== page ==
IoT Security: SMBs at Particular Risk
From IoT World Today
As the use of internet-of-things (IoT) devices continues to increase, so too does the level of security risk, especially to small business. A report by Juniper estimates that there will be 50 billion IoT devices by 2022.
There are certainly many benefits for businesses that implement IoT, including improvements in efficiency and logistics, as well as convenience. But with many small businesses operating on tight margins, the speed with which these devices are becoming standard is bringing with it a security challenge for SMB IT teams.
Operating without specific IoT security measures in place puts data at risk, but now everything, from lights, printers to speakers are multiplying the attack surface. The number and type of devices will vary according to the company, but there are a number of universal precautions that SMBs can take to minimize the risks IoT can pose.
Possibly the oldest security mantra is to make sure that strong passwords are used at all times, on all devices. IoT makes this more relevant than ever before. In many cases, device makers pride themselves on the simple setup processes of their products. As convenient as this can be, the result is that many devices are installed with default passwords.
Knowing this, all hackers would need to do is perform a quick search to find gain access. A recent report by Avast found that four out of 10 smart homes had at least one vulnerable device. If this risk is not dealt with, similar numbers of businesses could be vulnerable to an entirely preventable security threat.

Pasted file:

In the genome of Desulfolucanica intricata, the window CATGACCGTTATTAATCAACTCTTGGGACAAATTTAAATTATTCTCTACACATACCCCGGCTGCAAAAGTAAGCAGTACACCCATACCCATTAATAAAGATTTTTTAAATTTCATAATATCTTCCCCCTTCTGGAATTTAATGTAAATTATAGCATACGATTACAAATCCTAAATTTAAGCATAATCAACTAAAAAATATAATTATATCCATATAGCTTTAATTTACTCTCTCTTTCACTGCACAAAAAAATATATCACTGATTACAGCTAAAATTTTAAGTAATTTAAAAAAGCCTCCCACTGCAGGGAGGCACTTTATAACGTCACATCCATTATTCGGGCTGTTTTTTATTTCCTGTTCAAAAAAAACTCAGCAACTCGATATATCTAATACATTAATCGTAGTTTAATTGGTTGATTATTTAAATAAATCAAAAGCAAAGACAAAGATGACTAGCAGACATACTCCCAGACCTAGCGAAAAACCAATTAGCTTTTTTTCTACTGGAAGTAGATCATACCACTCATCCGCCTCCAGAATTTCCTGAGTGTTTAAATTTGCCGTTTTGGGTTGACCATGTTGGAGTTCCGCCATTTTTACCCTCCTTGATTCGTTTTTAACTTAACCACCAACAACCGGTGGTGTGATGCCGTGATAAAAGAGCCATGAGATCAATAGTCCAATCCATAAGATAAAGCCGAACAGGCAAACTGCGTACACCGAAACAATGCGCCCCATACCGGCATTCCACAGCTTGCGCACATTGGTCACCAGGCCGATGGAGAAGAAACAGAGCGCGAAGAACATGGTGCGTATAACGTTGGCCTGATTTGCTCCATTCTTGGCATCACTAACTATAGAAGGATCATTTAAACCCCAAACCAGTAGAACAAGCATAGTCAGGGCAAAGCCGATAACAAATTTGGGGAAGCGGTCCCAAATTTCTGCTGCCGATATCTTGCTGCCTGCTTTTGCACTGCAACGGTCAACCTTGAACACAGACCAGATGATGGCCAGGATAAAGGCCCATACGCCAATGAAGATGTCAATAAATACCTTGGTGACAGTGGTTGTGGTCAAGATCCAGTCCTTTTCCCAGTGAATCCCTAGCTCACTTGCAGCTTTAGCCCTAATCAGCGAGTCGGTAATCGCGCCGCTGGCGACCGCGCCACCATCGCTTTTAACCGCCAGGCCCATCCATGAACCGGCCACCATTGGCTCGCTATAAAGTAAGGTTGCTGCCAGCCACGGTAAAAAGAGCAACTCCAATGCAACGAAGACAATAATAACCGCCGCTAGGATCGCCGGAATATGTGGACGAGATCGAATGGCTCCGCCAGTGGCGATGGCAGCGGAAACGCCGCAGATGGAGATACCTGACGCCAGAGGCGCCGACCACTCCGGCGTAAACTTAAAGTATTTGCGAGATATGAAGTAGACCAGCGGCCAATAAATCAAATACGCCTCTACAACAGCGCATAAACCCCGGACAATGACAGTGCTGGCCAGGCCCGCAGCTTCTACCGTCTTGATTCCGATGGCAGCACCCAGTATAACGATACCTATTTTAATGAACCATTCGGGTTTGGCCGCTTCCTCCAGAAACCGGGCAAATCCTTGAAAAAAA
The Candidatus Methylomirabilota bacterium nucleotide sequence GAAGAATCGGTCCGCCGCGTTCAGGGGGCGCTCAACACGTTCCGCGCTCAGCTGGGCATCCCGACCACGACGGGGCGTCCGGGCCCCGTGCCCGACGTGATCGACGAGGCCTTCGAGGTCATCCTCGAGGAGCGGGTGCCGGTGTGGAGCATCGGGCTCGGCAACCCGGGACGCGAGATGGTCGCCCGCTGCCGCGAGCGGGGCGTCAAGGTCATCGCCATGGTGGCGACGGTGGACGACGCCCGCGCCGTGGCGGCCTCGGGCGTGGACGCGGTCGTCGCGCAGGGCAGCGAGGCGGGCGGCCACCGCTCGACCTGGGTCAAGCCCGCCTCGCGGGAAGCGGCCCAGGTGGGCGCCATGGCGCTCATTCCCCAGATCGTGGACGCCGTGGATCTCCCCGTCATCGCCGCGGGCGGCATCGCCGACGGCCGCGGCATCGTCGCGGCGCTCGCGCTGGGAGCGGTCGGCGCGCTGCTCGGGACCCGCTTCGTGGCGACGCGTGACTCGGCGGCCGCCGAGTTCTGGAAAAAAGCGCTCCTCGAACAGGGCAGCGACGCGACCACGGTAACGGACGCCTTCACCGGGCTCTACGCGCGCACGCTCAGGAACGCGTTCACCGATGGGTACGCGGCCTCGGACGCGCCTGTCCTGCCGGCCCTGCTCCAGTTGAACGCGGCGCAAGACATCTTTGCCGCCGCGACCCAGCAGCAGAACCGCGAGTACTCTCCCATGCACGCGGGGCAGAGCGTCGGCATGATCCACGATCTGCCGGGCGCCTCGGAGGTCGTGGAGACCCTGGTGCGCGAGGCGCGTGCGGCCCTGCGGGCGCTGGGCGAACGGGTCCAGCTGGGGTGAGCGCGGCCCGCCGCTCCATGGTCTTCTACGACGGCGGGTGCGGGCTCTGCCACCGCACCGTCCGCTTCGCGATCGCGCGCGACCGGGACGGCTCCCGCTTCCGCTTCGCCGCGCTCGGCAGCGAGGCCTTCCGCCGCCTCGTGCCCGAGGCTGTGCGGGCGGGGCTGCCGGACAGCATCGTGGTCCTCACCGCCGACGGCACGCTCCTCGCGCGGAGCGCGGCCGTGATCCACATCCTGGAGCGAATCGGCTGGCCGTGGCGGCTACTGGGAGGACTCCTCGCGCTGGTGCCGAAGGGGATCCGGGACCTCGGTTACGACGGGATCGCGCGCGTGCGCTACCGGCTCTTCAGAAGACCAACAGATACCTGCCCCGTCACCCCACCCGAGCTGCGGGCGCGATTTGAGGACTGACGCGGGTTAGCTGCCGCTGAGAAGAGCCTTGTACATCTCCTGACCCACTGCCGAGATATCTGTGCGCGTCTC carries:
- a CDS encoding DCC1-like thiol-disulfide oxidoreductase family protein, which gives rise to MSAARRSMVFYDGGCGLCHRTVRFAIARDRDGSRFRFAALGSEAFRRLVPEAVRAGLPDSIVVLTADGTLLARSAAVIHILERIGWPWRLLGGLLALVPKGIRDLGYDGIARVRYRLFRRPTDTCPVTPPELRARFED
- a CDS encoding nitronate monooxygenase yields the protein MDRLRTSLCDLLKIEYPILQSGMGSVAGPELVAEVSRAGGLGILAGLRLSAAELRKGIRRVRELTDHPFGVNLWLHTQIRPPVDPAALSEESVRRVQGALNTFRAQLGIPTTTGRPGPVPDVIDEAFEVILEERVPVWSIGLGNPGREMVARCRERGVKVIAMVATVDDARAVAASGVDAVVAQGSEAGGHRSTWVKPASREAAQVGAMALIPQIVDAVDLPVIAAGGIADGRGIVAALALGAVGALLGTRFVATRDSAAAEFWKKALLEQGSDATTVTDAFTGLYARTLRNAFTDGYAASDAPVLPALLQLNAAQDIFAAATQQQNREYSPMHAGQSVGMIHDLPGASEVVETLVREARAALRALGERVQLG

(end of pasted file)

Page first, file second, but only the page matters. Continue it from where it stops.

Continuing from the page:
The makeup of the modern office space is changing rapidly. Just a few years ago mobile working was a rarity but is now set to account for 43.3% of the worldwide workforce by 2023. Alongside this, the popularity of IoT devices is projected to grow in the United Kingdom from 272 million connected devices in 2018 to 625 million in the next five years. What does this mean? More and more endpoints.
The first step is to consider carefully when adding new devices to the network if the benefit of the device is worth the SMB security risk of adding another endpoint. Any device that can connect to your network needs to be correctly set up and secured to avoid it becoming a point of entry for an attack. This includes everything from the personal devices of remote workers to smart speakers.
Next, ensure that antivirus software and firewalls are updated and in place to monitor and deal with any suspicious activity. Next, while many of IoT devices are designed to easily connect to a network, it can be easy to forget to change the default password to something more secure — the equivalent of leaving your front door unlocked.
Beyond standard security, IoT measures should go even further by including tools to identify phishing emails, Wi-Fi scanners and encryption for sensitive files.
Regular security updates are a common sight with modern technology, and while it might be an annoyance to install when you are in the middle of something, they are a crucial security step. Aside from seasonal refreshes, numerous security patches are likely to be made available during the course of a year. Most will be produced to fix a known security vulnerability, meaning that those who click ‘remind me later’ are putting their data at unnecessary risk.
In addition to laptops, servers and personal devices used for mobile working, the rapid increase in IoT devices poses a challenge for …